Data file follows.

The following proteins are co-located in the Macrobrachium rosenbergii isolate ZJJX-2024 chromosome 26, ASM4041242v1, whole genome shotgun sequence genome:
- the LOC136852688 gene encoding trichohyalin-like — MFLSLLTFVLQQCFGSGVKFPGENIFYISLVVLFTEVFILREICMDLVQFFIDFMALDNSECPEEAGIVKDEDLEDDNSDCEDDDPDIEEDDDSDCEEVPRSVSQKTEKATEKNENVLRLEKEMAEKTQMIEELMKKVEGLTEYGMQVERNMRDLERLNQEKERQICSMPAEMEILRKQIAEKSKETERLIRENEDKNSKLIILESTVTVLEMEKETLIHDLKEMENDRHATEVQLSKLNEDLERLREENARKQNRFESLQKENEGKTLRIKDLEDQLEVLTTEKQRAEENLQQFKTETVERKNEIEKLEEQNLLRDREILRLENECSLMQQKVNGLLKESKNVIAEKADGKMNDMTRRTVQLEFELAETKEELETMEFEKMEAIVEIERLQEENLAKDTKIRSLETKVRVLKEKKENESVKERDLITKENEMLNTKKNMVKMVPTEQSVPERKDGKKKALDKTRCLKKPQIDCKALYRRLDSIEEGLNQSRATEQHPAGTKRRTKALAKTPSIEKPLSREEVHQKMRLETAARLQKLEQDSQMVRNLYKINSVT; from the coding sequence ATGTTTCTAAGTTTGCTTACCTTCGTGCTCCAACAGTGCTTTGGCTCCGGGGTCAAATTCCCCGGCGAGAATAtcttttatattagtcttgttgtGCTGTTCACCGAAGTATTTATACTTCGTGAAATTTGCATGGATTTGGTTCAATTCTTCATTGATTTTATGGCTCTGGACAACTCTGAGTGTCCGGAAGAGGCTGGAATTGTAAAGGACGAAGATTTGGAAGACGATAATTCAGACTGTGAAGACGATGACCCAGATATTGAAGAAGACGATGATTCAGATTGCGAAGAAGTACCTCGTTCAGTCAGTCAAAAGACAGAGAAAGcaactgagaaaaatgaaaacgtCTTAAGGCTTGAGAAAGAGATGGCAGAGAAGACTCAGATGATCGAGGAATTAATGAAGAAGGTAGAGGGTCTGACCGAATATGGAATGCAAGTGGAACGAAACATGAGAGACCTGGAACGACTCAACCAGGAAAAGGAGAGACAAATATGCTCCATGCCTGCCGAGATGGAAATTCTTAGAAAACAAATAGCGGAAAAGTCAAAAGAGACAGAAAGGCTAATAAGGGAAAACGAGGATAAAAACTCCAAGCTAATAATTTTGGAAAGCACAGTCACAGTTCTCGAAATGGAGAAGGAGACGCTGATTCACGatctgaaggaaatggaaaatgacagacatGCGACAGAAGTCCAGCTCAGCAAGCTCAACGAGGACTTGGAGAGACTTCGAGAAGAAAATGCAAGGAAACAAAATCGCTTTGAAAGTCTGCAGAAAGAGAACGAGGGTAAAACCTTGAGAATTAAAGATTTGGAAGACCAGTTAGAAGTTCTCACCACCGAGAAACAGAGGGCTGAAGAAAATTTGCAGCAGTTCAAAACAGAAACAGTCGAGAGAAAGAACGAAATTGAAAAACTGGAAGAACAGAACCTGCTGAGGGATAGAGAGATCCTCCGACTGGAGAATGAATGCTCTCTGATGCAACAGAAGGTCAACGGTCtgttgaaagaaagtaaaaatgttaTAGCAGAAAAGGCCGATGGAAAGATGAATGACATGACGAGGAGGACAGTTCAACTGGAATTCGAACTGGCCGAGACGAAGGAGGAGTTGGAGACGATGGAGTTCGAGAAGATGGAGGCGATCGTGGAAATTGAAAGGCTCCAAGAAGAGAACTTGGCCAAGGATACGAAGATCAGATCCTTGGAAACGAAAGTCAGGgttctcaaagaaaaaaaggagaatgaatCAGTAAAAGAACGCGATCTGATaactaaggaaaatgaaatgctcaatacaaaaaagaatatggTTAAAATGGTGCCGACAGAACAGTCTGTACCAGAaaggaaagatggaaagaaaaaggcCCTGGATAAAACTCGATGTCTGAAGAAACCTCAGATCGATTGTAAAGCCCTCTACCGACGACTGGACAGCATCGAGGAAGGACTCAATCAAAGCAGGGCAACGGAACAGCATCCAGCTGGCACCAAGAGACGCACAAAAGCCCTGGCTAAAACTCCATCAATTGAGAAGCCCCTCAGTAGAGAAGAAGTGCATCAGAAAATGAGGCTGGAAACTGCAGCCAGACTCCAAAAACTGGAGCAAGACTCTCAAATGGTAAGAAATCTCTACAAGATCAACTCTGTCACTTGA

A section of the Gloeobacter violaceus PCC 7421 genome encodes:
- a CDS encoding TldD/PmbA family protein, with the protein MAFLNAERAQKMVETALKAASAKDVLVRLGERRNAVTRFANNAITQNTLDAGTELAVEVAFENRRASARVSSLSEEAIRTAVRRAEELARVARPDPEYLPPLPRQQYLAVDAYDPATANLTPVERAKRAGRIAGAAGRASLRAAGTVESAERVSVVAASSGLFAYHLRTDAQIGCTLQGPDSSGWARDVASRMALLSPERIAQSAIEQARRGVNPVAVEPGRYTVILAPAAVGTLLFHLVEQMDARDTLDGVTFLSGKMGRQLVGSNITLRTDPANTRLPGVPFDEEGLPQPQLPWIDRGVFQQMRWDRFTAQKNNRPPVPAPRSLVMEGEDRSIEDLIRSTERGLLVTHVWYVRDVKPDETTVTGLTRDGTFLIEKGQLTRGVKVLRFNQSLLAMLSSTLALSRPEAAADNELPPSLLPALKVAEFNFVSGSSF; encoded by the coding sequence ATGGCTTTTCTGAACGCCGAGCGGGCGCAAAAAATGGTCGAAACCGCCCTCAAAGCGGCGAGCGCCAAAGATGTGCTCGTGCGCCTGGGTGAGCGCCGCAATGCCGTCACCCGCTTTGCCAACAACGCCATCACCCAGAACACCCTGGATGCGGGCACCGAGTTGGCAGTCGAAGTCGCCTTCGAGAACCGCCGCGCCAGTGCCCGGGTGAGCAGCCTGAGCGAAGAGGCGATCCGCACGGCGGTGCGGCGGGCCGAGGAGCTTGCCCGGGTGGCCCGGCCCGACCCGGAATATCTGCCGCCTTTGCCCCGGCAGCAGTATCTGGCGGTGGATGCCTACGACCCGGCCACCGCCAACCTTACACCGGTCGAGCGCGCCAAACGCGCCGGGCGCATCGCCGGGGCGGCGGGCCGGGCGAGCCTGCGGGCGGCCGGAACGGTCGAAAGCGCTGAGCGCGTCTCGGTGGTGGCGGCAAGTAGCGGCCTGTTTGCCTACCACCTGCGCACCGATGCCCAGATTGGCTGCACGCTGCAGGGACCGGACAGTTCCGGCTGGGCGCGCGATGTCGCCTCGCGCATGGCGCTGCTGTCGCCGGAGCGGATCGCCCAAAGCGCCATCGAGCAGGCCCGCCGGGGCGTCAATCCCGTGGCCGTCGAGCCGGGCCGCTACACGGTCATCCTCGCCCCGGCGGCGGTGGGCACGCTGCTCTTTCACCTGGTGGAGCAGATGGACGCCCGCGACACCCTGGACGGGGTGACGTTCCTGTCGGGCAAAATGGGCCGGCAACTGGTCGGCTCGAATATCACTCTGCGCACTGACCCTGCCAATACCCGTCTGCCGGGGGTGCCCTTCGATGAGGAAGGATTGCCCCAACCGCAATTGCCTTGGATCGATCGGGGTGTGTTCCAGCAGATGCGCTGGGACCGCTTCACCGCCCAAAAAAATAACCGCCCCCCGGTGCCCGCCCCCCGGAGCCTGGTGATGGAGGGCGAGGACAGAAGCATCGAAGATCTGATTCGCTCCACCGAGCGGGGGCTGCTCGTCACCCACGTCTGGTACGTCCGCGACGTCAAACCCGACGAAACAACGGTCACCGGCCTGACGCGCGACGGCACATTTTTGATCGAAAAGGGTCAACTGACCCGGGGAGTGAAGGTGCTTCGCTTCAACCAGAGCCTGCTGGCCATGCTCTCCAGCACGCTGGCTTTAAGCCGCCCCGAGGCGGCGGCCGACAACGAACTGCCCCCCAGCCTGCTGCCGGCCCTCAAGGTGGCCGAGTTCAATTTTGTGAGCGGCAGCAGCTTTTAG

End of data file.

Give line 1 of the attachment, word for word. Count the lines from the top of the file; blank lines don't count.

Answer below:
The following proteins are co-located in the Macrobrachium rosenbergii isolate ZJJX-2024 chromosome 26, ASM4041242v1, whole genome shotgun sequence genome: